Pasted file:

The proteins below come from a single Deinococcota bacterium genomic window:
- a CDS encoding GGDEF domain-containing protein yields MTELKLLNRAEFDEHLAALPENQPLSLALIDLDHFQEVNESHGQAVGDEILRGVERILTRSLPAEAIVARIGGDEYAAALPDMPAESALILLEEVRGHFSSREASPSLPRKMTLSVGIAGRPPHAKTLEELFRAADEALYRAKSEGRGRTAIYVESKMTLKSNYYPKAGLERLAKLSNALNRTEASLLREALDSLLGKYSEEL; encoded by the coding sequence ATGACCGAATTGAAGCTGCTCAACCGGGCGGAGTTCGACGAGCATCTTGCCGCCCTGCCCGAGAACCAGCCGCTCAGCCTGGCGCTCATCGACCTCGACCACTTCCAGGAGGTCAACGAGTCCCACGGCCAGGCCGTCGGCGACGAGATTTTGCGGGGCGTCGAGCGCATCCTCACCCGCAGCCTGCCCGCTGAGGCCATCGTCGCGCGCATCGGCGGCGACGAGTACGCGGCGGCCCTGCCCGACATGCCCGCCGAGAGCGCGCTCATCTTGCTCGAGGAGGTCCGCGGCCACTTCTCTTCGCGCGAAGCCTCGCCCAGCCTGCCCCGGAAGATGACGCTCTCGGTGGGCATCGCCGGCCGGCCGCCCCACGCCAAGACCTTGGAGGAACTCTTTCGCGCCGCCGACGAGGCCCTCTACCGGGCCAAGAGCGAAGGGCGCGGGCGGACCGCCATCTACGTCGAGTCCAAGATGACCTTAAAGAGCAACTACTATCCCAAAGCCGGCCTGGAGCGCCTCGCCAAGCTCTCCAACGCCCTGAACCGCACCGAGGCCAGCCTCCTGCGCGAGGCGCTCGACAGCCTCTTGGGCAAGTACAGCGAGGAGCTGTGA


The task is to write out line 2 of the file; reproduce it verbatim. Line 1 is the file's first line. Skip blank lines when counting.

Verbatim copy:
- a CDS encoding GGDEF domain-containing protein yields MTELKLLNRAEFDEHLAALPENQPLSLALIDLDHFQEVNESHGQAVGDEILRGVERILTRSLPAEAIVARIGGDEYAAALPDMPAESALILLEEVRGHFSSREASPSLPRKMTLSVGIAGRPPHAKTLEELFRAADEALYRAKSEGRGRTAIYVESKMTLKSNYYPKAGLERLAKLSNALNRTEASLLREALDSLLGKYSEEL; encoded by the coding sequence ATGACCGAATTGAAGCTGCTCAACCGGGCGGAGTTCGACGAGCATCTTGCCGCCCTGCCCGAGAACCAGCCGCTCAGCCTGGCGCTCATCGACCTCGACCACTTCCAGGAGGTCAACGAGTCCCACGGCCAGGCCGTCGGCGACGAGATTTTGCGGGGCGTCGAGCGCATCCTCACCCGCAGCCTGCCCGCTGAGGCCATCGTCGCGCGCATCGGCGGCGACGAGTACGCGGCGGCCCTGCCCGACATGCCCGCCGAGAGCGCGCTCATCTTGCTCGAGGAGGTCCGCGGCCACTTCTCTTCGCGCGAAGCCTCGCCCAGCCTGCCCCGGAAGATGACGCTCTCGGTGGGCATCGCCGGCCGGCCGCCCCACGCCAAGACCTTGGAGGAACTCTTTCGCGCCGCCGACGAGGCCCTCTACCGGGCCAAGAGCGAAGGGCGCGGGCGGACCGCCATCTACGTCGAGTCCAAGATGACCTTAAAGAGCAACTACTATCCCAAAGCCGGCCTGGAGCGCCTCGCCAAGCTCTCCAACGCCCTGAACCGCACCGAGGCCAGCCTCCTGCGCGAGGCGCTCGACAGCCTCTTGGGCAAGTACAGCGAGGAGCTGTGA